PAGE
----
As stated in some other posts, I can take my business elsewhere, by a first class seat (that I hope accommodates me since I have never been in one and don’t know those measurements either), buy two seats, or reduce the size of my body!

    BTW, I’m currently doing the latter in preparation for a trip to Spain next year.

  17. Jasna August 17, 2012 at 3:40 PM - Reply

    I have no sympathy for greedy companies in this, they ought to make human-friendly seats in the first place instead of constantly decreasing the quality of economy class just so they can bully people into either buying additional tickets or having to switch to more expensive ones.

  18. Lisa August 18, 2012 at 1:00 PM - Reply

    So should really tall people or people with extra wide shoulders have to pay more as well? I’ve been squished by an overweight person only once on a place. But I’ve had my legs and shoulders completely smothered by LARGE people – not fat but just large, tall, wide shouldered people.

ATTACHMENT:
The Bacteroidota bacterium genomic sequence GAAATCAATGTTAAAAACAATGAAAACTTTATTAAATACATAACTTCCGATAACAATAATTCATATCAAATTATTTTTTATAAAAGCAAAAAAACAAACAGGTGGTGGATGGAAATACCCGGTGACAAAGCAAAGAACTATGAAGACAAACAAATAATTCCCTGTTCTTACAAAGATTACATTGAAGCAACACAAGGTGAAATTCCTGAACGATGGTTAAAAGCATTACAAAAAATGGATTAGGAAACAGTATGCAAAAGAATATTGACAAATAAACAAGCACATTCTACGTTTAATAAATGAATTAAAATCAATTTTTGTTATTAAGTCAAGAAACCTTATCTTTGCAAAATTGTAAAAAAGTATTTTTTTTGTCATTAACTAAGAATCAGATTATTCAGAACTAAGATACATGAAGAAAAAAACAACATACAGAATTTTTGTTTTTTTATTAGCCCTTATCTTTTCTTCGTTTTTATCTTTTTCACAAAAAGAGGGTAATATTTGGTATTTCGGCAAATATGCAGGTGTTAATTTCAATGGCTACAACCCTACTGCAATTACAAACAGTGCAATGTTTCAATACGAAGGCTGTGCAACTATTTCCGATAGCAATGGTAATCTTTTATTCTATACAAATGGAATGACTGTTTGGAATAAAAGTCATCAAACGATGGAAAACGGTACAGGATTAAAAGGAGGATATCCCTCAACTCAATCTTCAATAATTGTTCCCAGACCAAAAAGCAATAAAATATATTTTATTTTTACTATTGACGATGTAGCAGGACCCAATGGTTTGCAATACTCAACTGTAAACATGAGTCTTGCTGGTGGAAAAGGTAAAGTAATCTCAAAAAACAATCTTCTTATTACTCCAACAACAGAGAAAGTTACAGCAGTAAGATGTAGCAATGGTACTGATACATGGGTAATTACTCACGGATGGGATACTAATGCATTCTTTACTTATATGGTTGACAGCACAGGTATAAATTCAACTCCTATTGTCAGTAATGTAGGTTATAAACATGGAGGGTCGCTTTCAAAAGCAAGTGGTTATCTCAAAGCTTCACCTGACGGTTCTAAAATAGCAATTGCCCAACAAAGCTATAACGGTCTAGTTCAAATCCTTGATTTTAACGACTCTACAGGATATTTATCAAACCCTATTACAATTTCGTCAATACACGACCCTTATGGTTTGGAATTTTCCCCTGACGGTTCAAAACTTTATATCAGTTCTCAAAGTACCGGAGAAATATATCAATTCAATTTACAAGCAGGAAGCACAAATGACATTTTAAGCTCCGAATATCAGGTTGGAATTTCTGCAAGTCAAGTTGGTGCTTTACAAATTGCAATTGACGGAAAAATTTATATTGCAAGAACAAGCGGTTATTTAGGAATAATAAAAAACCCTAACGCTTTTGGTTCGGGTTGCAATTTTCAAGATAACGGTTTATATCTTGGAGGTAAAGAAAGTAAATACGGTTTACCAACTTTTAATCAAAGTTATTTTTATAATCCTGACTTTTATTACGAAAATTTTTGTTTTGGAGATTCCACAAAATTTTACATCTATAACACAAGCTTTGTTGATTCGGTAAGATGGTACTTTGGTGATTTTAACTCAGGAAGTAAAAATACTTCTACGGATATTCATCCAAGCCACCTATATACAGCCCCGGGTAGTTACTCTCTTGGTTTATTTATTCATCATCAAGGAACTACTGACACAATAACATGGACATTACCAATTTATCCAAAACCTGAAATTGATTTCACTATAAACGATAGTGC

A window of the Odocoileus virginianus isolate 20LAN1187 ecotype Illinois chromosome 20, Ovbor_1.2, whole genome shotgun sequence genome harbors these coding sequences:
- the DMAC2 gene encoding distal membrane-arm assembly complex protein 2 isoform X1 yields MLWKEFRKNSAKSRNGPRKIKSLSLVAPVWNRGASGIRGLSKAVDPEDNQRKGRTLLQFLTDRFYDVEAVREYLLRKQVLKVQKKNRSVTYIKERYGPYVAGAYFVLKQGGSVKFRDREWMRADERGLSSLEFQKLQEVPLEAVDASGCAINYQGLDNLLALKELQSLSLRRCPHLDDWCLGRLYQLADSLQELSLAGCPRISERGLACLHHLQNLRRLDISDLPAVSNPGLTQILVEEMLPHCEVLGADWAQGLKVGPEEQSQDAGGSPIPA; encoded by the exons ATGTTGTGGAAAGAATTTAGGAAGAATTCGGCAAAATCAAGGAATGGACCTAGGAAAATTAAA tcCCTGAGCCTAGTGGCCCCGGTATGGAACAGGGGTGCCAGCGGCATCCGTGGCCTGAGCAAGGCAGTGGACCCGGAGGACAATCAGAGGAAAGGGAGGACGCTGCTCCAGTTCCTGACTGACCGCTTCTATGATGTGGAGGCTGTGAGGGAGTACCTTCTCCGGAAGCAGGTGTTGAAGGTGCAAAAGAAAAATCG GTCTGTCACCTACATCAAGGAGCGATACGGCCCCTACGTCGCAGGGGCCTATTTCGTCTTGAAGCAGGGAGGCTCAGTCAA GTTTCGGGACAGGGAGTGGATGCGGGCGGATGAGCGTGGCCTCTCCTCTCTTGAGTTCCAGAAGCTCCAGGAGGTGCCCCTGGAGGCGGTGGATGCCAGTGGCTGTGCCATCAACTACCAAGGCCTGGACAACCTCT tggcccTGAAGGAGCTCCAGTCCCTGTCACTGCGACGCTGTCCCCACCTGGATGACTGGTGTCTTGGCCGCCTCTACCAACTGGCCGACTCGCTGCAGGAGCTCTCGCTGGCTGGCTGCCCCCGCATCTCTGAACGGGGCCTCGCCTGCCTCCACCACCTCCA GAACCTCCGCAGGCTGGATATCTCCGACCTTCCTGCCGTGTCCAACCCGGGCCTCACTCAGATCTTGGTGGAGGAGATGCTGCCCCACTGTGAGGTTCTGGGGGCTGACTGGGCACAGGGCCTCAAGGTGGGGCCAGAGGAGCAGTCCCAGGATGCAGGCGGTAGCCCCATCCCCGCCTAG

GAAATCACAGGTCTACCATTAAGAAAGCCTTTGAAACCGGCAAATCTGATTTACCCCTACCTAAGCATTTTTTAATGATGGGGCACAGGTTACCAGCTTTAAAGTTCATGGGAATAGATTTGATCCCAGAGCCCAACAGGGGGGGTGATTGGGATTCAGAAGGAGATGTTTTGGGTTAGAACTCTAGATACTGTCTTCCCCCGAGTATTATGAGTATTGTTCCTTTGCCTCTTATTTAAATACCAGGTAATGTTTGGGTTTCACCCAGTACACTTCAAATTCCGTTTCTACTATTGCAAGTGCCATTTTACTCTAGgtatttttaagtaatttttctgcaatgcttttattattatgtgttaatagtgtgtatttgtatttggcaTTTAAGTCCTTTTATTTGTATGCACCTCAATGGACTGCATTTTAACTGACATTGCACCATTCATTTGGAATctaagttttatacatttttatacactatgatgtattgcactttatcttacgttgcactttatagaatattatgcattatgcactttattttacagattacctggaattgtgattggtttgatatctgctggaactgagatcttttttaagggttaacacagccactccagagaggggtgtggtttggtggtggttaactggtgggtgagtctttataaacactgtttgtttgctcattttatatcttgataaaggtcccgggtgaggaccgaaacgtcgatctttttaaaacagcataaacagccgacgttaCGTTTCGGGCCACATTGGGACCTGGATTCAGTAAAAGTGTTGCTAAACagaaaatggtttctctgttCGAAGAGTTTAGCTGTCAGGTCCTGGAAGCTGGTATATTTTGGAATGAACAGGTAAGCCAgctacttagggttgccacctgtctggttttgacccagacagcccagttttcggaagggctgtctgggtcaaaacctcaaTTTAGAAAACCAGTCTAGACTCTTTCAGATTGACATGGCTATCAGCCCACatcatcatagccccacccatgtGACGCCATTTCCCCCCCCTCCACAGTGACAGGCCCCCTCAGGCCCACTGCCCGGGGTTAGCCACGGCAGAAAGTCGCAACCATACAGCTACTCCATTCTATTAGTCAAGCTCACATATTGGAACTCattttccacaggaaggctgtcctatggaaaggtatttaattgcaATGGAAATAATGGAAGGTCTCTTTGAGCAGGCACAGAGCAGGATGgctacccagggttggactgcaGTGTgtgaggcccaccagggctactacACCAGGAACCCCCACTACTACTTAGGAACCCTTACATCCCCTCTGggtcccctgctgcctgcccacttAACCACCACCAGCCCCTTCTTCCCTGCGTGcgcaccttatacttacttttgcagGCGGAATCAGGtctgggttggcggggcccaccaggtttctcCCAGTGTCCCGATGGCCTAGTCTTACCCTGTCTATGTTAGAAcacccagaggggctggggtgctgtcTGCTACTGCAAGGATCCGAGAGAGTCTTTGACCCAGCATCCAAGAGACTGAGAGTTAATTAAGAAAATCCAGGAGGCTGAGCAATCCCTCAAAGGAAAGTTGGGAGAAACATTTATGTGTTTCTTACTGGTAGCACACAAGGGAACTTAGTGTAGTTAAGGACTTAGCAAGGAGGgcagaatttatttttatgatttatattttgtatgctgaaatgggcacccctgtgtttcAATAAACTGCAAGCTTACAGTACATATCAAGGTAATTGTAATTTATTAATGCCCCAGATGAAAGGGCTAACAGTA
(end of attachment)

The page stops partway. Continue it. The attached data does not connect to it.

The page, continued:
The last time I traveled, we were given a first class upgrade on a fluke – I have no idea why. We certainly only paid for a coach seat, but seriously I think first class is worth it no matter what size you are. More leg room, larger, plushier seats, and CHAMPAGNE! I’m seriously considering trying to budget for first class whenever I fly again. Especially on longer flights.

  19. Aspen's Whisper December 8, 2012 at 6:10 PM - Reply

    I agree with the general sentiment; there just doesn’t seem to be a perfect solution. Discrimination is bad, yes, but I too have been a smaller person squished on an airplane, and that really stinks. (Sometimes literally too- regardless of size, please shower before getting on an airplane :s)